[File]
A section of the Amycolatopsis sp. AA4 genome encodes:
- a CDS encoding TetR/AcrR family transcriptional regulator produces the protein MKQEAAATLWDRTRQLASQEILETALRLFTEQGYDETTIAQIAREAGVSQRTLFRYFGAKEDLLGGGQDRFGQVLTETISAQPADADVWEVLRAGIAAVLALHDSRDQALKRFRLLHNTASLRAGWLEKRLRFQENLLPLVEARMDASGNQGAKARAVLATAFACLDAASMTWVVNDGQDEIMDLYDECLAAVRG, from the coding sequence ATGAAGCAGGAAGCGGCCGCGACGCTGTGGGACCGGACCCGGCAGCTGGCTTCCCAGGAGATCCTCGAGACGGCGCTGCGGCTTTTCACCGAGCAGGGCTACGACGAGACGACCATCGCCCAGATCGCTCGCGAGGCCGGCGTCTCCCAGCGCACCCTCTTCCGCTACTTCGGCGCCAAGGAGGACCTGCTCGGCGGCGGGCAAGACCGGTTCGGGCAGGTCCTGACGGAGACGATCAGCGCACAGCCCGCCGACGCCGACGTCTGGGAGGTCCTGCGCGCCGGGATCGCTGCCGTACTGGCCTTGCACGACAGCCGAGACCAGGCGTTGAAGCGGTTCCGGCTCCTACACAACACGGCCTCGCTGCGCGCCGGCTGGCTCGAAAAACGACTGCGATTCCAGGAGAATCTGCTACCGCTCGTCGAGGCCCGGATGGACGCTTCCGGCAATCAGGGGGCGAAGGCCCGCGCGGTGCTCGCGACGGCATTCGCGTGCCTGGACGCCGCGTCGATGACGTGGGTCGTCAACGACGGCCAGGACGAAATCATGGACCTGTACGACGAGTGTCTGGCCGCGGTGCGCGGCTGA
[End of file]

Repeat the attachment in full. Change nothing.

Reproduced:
A section of the Amycolatopsis sp. AA4 genome encodes:
- a CDS encoding TetR/AcrR family transcriptional regulator produces the protein MKQEAAATLWDRTRQLASQEILETALRLFTEQGYDETTIAQIAREAGVSQRTLFRYFGAKEDLLGGGQDRFGQVLTETISAQPADADVWEVLRAGIAAVLALHDSRDQALKRFRLLHNTASLRAGWLEKRLRFQENLLPLVEARMDASGNQGAKARAVLATAFACLDAASMTWVVNDGQDEIMDLYDECLAAVRG, from the coding sequence ATGAAGCAGGAAGCGGCCGCGACGCTGTGGGACCGGACCCGGCAGCTGGCTTCCCAGGAGATCCTCGAGACGGCGCTGCGGCTTTTCACCGAGCAGGGCTACGACGAGACGACCATCGCCCAGATCGCTCGCGAGGCCGGCGTCTCCCAGCGCACCCTCTTCCGCTACTTCGGCGCCAAGGAGGACCTGCTCGGCGGCGGGCAAGACCGGTTCGGGCAGGTCCTGACGGAGACGATCAGCGCACAGCCCGCCGACGCCGACGTCTGGGAGGTCCTGCGCGCCGGGATCGCTGCCGTACTGGCCTTGCACGACAGCCGAGACCAGGCGTTGAAGCGGTTCCGGCTCCTACACAACACGGCCTCGCTGCGCGCCGGCTGGCTCGAAAAACGACTGCGATTCCAGGAGAATCTGCTACCGCTCGTCGAGGCCCGGATGGACGCTTCCGGCAATCAGGGGGCGAAGGCCCGCGCGGTGCTCGCGACGGCATTCGCGTGCCTGGACGCCGCGTCGATGACGTGGGTCGTCAACGACGGCCAGGACGAAATCATGGACCTGTACGACGAGTGTCTGGCCGCGGTGCGCGGCTGA